We know that MLK inspired civil rights leaders all over the country to mobilize, go to Selma, put the rest of their lives on hold to correct grave injustices, at great risk. We know his efforts gave birth to the Student Nonviolent Coordinating Committee and the Southern Christian Leadership Conference, inspired civil rights activists and leaders, some of whom gave up their lives to serve that vision.

We know their stories live on today, still inspiring, still stirring souls. We could parade heroes and heroines in front of us all day long, all week long, saying ‘they lived the dream.’ And that would be true. That would be inspiring. And that would also miss an important point.

How easily we point to those stories and say ‘See. That’s when we were all living the dream.’ We point and perhaps we yearn for those times, when we felt like we were making a difference, when we were engaged, when we were winning the battle toward a better tomorrow.

But the truth is that it’s all been on our watch. The good, the bad and the horrific. That JFK and MLK drew us into engagement, but that it wasn’t about ‘our time is now.’ It was about our absence.

The truth is that we had no business not being involved then and we’ve let ourselves down now. The truth is that this is our world to do with what we please and it’s wrong to point and say ‘look what they’ve done.’ Because we’ve been here all along. It was true then and it’s true now.

Because it is on our watch that we have entered the worst economic crisis since the great depression.

On our watch that civil liberties have been eroded

On our watch that our worldwide identity has become associated with words like occupier. Arrogance. Empire.

Did the dream evaporate? What of our souls? Did we stop listening? Was it all about one man dream? And then another’s? And once lost to death, we could not or would not carry on? How is it that we lost our way? Did it happen quickly? Or erode like the sands changing over time?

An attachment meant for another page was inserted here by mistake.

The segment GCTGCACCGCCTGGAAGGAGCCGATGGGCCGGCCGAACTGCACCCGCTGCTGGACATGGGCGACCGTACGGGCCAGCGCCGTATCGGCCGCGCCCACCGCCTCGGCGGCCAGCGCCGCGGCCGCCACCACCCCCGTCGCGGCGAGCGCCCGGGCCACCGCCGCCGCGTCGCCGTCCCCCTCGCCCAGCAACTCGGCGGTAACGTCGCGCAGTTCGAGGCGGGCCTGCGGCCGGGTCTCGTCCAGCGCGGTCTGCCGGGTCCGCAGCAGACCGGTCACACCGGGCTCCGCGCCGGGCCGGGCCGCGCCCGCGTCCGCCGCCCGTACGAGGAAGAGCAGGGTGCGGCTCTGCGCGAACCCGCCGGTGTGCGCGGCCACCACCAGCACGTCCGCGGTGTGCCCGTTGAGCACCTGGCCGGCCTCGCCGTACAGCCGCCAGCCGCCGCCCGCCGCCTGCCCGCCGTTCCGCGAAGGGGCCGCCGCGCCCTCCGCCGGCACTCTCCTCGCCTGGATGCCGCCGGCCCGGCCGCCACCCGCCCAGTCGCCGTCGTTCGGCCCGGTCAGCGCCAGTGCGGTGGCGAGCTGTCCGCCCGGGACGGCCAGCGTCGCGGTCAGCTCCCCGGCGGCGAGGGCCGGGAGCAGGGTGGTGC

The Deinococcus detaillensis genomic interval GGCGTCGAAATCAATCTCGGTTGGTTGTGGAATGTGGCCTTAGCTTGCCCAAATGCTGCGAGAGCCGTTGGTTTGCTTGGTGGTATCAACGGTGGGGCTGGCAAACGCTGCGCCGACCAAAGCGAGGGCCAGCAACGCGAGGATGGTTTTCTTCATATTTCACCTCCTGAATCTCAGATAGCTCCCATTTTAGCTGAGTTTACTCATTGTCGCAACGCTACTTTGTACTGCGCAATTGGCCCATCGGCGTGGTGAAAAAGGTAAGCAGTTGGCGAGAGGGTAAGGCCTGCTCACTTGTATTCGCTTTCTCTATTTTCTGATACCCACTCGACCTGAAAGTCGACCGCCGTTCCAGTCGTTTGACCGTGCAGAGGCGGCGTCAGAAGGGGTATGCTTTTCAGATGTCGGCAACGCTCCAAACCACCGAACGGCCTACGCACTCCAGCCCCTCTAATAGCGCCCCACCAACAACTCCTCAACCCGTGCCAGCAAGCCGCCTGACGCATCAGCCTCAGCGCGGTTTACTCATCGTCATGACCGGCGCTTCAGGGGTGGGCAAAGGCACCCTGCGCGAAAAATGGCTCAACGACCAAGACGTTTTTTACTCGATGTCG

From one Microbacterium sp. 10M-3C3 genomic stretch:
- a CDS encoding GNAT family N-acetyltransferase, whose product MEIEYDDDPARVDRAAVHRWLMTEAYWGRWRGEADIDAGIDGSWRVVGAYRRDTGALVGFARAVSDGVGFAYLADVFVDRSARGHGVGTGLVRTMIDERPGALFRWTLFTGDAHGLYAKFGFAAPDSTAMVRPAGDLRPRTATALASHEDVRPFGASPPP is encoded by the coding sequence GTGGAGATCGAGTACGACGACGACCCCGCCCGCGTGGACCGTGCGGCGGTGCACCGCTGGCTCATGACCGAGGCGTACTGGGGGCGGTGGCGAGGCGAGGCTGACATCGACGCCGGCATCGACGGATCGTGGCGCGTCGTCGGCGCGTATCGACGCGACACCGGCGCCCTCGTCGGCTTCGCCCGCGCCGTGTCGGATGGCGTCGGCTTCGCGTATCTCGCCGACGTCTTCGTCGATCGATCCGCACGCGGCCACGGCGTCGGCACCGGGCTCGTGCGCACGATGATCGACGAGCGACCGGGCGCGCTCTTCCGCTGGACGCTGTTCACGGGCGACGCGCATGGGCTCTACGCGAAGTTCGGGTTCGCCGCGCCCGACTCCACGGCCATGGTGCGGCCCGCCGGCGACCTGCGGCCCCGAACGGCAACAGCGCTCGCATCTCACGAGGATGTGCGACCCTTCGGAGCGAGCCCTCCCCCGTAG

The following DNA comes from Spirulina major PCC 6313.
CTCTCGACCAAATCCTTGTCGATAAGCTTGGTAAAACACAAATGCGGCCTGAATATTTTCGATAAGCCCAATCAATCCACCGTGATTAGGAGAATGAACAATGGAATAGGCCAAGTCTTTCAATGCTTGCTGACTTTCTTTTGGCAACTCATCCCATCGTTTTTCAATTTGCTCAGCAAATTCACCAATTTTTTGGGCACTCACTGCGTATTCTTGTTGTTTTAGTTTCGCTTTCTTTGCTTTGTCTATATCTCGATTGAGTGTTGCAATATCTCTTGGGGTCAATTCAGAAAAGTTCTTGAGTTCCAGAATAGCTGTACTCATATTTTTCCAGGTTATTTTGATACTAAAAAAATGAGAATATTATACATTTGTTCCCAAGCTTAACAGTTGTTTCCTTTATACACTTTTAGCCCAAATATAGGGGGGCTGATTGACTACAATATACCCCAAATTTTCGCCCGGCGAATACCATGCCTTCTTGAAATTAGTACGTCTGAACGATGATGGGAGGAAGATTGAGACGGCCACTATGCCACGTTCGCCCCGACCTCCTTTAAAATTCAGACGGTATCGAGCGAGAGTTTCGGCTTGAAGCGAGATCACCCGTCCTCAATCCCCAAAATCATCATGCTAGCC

Because on has been our watch torture condoned and conducted by our people.

On our watch good men and women detained without due process—rendition.

On our watch, thousands lost to war?

On our watch, marriage equality stolen away in CA and measures to block constructed elsewhere

On our watch poor African Americans remain without housing in post-Katrina Lousiana

On our watch we still celebrate Columbus Day knowing how his crew really came ashore.

On our watch, immigrant children left parentless because we won’t figure out a better way.

I know there are those among us who would say “Not here in church should we have to look at these unhappy truths. But therein lies the rub. For it was when our spirits let go of the dream that we lost our way. When, as a country, we began to dance with prosperity at the expense of humanity that we began to lose. When, as a country, we placed more of a premium on personal safety than communal justice that we lost more. When, as a country, we let spirituality become something isolated and given rather than relational and earned that we let go entirely. It was on our watch, not some disconnected ‘other.’

How easily we look to this new day, claim it as ‘our time’ and the past eight years as another’s. A colleague said ‘my new year begins on Tuesday.’ Others count down. Some sneer and point. I’ve been members of each of those groups. But it was on our watch that we arrived here today.

Earlier I noted that JFK and MLK, Jr. understood that we needed a dream. That to speak to our spirits, our souls, the dream must be central to our humanity, call upon our deepest sense of justice and good. The dream needed to get past our head and heart and speak to our spirits. But they understood something more as well. I’m not sure we did or do. They knew the dream was not theirs to own. Not even theirs to author. They knew it had to be that which was authored and owned by our deepest, best selves. The sort of yearnings that can only be authored by spirit. That they were merely stirring that which we knew to be true and just and right. And so it is with Barack Obama

He spoke and something stirred. It was my spirit. My soul and I suspect yours stirred too. It is critical that we pay attention to that moment. We need to turn toward that stirring and once and for all connect the feeling of awe, excitement, hope or fervor. Whatever you name it, recognize it as our spirit crying out ‘yes’ and commit it to action. Lifelong, strong, strong action.